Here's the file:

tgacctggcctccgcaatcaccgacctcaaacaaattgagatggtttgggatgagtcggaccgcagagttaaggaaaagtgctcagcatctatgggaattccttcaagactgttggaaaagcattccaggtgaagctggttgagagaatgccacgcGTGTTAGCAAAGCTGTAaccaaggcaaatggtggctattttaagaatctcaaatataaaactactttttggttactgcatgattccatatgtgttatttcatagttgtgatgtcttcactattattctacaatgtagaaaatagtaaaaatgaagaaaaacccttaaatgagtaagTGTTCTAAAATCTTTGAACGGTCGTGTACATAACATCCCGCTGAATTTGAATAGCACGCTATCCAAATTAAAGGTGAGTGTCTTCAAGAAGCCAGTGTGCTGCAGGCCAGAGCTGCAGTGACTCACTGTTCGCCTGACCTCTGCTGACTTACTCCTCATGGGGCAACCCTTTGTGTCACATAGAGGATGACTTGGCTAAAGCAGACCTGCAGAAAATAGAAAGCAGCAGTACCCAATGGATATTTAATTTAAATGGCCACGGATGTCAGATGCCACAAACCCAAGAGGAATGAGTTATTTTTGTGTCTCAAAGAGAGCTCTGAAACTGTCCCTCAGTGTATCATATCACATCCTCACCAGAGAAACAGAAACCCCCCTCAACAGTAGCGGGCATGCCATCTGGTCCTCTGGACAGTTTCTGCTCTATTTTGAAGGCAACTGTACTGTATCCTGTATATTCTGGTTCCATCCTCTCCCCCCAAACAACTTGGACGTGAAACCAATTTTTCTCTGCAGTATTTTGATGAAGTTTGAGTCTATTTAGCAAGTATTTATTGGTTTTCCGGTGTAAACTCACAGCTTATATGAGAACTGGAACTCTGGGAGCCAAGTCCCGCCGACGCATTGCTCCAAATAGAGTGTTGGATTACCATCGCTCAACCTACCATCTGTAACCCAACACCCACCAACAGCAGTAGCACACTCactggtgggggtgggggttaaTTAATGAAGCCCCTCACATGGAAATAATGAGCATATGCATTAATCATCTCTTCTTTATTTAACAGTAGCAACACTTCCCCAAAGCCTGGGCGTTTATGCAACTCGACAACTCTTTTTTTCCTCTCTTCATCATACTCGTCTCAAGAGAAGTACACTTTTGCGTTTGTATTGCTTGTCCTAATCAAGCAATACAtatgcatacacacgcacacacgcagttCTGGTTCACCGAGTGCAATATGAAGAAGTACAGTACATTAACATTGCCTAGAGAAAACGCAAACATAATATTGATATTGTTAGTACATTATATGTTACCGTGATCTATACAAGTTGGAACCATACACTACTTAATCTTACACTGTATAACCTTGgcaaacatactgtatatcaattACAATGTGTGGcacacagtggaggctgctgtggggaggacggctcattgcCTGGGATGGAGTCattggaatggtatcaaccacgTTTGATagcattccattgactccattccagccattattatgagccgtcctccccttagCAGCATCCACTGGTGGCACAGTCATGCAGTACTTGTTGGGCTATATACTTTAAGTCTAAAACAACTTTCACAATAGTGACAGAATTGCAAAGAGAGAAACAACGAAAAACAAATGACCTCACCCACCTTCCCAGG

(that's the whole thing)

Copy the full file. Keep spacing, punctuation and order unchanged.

tgacctggcctccgcaatcaccgacctcaaacaaattgagatggtttgggatgagtcggaccgcagagttaaggaaaagtgctcagcatctatgggaattccttcaagactgttggaaaagcattccaggtgaagctggttgagagaatgccacgcGTGTTAGCAAAGCTGTAaccaaggcaaatggtggctattttaagaatctcaaatataaaactactttttggttactgcatgattccatatgtgttatttcatagttgtgatgtcttcactattattctacaatgtagaaaatagtaaaaatgaagaaaaacccttaaatgagtaagTGTTCTAAAATCTTTGAACGGTCGTGTACATAACATCCCGCTGAATTTGAATAGCACGCTATCCAAATTAAAGGTGAGTGTCTTCAAGAAGCCAGTGTGCTGCAGGCCAGAGCTGCAGTGACTCACTGTTCGCCTGACCTCTGCTGACTTACTCCTCATGGGGCAACCCTTTGTGTCACATAGAGGATGACTTGGCTAAAGCAGACCTGCAGAAAATAGAAAGCAGCAGTACCCAATGGATATTTAATTTAAATGGCCACGGATGTCAGATGCCACAAACCCAAGAGGAATGAGTTATTTTTGTGTCTCAAAGAGAGCTCTGAAACTGTCCCTCAGTGTATCATATCACATCCTCACCAGAGAAACAGAAACCCCCCTCAACAGTAGCGGGCATGCCATCTGGTCCTCTGGACAGTTTCTGCTCTATTTTGAAGGCAACTGTACTGTATCCTGTATATTCTGGTTCCATCCTCTCCCCCCAAACAACTTGGACGTGAAACCAATTTTTCTCTGCAGTATTTTGATGAAGTTTGAGTCTATTTAGCAAGTATTTATTGGTTTTCCGGTGTAAACTCACAGCTTATATGAGAACTGGAACTCTGGGAGCCAAGTCCCGCCGACGCATTGCTCCAAATAGAGTGTTGGATTACCATCGCTCAACCTACCATCTGTAACCCAACACCCACCAACAGCAGTAGCACACTCactggtgggggtgggggttaaTTAATGAAGCCCCTCACATGGAAATAATGAGCATATGCATTAATCATCTCTTCTTTATTTAACAGTAGCAACACTTCCCCAAAGCCTGGGCGTTTATGCAACTCGACAACTCTTTTTTTCCTCTCTTCATCATACTCGTCTCAAGAGAAGTACACTTTTGCGTTTGTATTGCTTGTCCTAATCAAGCAATACAtatgcatacacacgcacacacgcagttCTGGTTCACCGAGTGCAATATGAAGAAGTACAGTACATTAACATTGCCTAGAGAAAACGCAAACATAATATTGATATTGTTAGTACATTATATGTTACCGTGATCTATACAAGTTGGAACCATACACTACTTAATCTTACACTGTATAACCTTGgcaaacatactgtatatcaattACAATGTGTGGcacacagtggaggctgctgtggggaggacggctcattgcCTGGGATGGAGTCattggaatggtatcaaccacgTTTGATagcattccattgactccattccagccattattatgagccgtcctccccttagCAGCATCCACTGGTGGCACAGTCATGCAGTACTTGTTGGGCTATATACTTTAAGTCTAAAACAACTTTCACAATAGTGACAGAATTGCAAAGAGAGAAACAACGAAAAACAAATGACCTCACCCACCTTCCCAGG